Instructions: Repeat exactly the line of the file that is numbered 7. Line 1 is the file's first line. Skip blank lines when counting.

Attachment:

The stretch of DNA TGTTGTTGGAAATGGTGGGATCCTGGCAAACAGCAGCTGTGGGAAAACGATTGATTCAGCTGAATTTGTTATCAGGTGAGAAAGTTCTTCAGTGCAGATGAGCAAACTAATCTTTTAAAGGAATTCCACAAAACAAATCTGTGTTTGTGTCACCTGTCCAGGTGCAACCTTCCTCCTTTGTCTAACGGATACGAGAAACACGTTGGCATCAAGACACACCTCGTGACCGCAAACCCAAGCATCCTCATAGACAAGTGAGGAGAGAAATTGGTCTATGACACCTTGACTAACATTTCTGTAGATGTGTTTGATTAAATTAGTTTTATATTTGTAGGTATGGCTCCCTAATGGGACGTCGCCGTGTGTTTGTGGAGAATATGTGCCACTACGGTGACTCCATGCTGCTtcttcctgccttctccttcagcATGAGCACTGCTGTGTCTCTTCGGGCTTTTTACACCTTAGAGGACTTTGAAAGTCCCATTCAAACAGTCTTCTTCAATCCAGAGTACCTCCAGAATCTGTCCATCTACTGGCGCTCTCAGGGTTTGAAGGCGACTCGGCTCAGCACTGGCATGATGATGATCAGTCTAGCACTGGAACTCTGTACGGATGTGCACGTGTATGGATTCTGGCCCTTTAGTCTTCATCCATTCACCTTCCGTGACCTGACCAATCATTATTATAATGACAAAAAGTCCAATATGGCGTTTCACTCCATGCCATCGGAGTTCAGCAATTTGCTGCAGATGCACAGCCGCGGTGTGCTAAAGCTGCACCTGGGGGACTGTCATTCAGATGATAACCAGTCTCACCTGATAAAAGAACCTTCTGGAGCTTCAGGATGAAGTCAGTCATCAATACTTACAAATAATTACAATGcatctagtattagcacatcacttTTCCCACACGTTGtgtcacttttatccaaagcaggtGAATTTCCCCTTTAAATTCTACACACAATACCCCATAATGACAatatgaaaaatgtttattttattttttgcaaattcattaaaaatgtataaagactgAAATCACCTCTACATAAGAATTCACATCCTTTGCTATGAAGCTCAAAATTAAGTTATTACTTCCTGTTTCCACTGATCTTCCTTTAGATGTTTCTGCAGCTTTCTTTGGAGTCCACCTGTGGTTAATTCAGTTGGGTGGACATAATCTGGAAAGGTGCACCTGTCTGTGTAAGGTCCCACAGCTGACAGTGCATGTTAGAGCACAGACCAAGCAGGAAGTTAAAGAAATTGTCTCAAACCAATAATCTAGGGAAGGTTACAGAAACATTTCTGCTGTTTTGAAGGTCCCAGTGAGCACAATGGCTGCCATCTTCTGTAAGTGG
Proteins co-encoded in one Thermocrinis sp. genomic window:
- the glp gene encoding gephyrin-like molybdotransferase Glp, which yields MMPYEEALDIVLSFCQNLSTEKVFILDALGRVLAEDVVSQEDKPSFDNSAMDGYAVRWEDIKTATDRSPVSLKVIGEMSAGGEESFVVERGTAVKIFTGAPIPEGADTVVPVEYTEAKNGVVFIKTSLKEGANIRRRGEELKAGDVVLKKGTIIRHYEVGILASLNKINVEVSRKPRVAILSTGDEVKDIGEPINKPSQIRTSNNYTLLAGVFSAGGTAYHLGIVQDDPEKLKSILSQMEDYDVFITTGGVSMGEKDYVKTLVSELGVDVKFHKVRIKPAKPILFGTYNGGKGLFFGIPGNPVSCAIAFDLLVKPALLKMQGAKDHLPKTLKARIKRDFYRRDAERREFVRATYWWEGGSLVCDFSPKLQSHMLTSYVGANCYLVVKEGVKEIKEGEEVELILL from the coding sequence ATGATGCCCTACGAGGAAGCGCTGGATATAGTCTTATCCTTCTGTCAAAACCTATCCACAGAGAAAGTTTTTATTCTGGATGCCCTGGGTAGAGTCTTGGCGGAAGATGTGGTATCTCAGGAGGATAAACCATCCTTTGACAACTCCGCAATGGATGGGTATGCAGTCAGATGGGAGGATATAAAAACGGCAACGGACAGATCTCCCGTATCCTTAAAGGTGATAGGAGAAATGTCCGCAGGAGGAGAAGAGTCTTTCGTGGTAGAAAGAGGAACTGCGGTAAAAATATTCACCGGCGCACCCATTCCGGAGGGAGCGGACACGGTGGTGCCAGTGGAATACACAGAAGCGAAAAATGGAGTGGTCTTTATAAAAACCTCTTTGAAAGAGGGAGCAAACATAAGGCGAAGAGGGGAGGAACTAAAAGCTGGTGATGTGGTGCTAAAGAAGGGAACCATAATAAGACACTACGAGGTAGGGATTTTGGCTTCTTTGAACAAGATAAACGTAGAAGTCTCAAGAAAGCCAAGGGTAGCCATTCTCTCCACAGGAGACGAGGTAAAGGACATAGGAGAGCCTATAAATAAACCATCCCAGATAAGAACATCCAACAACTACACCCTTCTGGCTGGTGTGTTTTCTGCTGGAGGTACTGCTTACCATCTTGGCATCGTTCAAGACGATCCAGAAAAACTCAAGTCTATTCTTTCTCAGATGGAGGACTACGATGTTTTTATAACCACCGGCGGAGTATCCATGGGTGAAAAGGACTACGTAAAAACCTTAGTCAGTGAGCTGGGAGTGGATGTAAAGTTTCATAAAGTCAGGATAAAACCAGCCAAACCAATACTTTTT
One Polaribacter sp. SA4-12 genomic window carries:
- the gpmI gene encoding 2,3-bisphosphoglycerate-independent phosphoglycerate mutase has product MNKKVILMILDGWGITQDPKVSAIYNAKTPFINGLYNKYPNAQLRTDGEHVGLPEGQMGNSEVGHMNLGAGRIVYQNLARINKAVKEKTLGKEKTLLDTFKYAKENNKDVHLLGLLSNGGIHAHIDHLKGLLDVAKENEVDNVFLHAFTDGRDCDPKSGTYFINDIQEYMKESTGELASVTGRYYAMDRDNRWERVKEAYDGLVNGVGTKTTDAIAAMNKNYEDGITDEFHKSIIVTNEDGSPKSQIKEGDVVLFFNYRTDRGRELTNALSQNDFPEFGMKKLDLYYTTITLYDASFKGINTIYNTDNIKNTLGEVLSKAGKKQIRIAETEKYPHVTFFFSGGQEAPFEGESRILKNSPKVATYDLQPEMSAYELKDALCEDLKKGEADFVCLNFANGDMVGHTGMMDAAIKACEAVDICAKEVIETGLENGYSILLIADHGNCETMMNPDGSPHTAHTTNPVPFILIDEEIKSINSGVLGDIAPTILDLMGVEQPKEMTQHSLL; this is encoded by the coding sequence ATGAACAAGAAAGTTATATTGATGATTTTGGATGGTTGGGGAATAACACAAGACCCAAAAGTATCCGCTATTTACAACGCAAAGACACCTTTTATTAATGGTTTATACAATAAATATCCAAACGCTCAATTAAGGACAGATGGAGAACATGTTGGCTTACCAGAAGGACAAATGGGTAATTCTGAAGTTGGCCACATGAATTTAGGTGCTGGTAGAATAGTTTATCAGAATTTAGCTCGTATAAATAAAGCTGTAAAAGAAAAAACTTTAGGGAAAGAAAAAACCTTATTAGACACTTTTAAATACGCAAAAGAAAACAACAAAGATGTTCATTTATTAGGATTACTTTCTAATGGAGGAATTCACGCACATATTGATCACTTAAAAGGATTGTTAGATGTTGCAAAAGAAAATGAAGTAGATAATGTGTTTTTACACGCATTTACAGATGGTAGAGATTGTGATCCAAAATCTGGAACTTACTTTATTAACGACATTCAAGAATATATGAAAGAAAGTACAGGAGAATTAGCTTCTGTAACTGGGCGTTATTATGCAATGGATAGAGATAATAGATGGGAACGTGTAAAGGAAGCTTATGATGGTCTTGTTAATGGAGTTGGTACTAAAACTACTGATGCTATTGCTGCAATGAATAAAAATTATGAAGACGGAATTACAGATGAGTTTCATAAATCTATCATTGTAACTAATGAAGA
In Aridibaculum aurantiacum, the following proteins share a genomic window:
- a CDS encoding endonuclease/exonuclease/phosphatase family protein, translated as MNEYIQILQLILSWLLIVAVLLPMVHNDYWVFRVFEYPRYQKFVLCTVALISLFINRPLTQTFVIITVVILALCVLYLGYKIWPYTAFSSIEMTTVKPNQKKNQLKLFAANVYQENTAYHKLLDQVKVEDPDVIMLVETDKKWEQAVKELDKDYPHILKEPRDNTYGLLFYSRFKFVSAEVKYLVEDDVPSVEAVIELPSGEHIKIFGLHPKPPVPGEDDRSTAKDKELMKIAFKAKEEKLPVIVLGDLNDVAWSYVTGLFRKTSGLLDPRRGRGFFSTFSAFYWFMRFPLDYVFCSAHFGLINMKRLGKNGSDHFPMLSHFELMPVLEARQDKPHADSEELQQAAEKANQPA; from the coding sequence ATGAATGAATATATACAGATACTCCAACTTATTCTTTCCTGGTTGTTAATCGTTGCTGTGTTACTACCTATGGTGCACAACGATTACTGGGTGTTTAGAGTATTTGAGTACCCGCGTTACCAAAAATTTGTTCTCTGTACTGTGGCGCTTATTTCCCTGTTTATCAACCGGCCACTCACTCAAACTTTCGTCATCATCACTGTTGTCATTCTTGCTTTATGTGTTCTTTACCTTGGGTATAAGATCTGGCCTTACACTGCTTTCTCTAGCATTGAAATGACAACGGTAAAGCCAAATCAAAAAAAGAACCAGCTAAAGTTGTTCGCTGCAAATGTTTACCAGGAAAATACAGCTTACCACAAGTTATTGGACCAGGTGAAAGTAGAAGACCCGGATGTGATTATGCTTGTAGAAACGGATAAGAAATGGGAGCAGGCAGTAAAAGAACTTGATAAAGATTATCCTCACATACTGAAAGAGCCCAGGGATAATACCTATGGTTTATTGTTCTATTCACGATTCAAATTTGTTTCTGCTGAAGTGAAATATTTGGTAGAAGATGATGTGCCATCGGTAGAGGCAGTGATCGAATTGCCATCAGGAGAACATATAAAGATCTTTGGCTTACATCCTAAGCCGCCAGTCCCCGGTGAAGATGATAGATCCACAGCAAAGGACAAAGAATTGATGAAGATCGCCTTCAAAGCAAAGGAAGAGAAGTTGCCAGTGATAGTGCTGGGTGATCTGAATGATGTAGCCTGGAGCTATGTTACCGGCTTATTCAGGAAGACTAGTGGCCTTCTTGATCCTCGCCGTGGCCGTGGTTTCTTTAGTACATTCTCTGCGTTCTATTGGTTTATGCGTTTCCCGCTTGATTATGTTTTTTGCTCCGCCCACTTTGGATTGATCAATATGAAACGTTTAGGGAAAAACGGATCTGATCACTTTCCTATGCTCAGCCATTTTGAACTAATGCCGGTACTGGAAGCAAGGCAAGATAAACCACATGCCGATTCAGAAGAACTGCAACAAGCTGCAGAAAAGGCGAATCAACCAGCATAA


- a CDS encoding endonuclease/exonuclease/phosphatase family protein, translated as MNEYIQILQLILSWLLIVAVLLPMVHNDYWVFRVFEYPRYQKFVLCTVALISLFINRPLTQTFVIITVVILALCVLYLGYKIWPYTAFSSIEMTTVKPNQKKNQLKLFAANVYQENTAYHKLLDQVKVEDPDVIMLVETDKKWEQAVKELDKDYPHILKEPRDNTYGLLFYSRFKFVSAEVKYLVEDDVPSVEAVIELPSGEHIKIFGLHPKPPVPGEDDRSTAKDKELMKIAFKAKEEKLPVIVLGDLNDVAWSYVTGLFRKTSGLLDPRRGRGFFSTFSAFYWFMRFPLDYVFCSAHFGLINMKRLGKNGSDHFPMLSHFELMPVLEARQDKPHADSEELQQAAEKANQPA; from the coding sequence ATGAATGAATATATACAGATACTCCAACTTATTCTTTCCTGGTTGTTAATCGTTGCTGTGTTACTACCTATGGTGCACAACGATTACTGGGTGTTTAGAGTATTTGAGTACCCGCGTTACCAAAAATTTGTTCTCTGTACTGTGGCGCTTATTTCCCTGTTTATCAACCGGCCACTCACTCAAACTTTCGTCATCATCACTGTTGTCATTCTTGCTTTATGTGTTCTTTACCTTGGGTATAAGATCTGGCCTTACACTGCTTTCTCTAGCATTGAAATGACAACGGTAAAGCCAAATCAAAAAAAGAACCAGCTAAAGTTGTTCGCTGCAAATGTTTACCAGGAAAATACAGCTTACCACAAGTTATTGGACCAGGTGAAAGTAGAAGACCCGGATGTGATTATGCTTGTAGAAACGGATAAGAAATGGGAGCAGGCAGTAAAAGAACTTGATAAAGATTATCCTCACATACTGAAAGAGCCCAGGGATAATACCTATGGTTTATTGTTCTATTCACGATTCAAATTTGTTTCTGCTGAAGTGAAATATTTGGTAGAAGATGATGTGCCATCGGTAGAGGCAGTGATCGAATTGCCATCAGGAGAACATATAAAGATCTTTGGCTTACATCCTAAGCCGCCAGTCCCCGGTGAAGATGATAGATCCACAGCAAAGGACAAAGAATTGATGAAGATCGCCTTCAAAGCAAAGGAAGAGAAGTTGCCAGTGATAGTGCTGGGTGATCTGAATGATGTAGCCTGGAGCTATGTTACCGGCTTATTCAGGAAGACTAGTGGCCTTCTTGATCCTCGCCGTGGCCGTGGTTTCTTTAGTACATTCTCTGCGTTCTATTGGTTTATGCGTTTCCCGCTTGATTATGTTTTTTGCTCCGCCCACTTTGGATTGATCAATATGAAACGTTTAGGGAAAAACGGATCTGATCACTTTCCTATGCTCAGCCATTTTGAACTAATGCCGGTACTGGAAGCAAGGCAAGATAAACCACATGCCGATTCAGAAGAACTGCAACAAGCTGCAGAAAAGGCGAATCAACCAGCATAA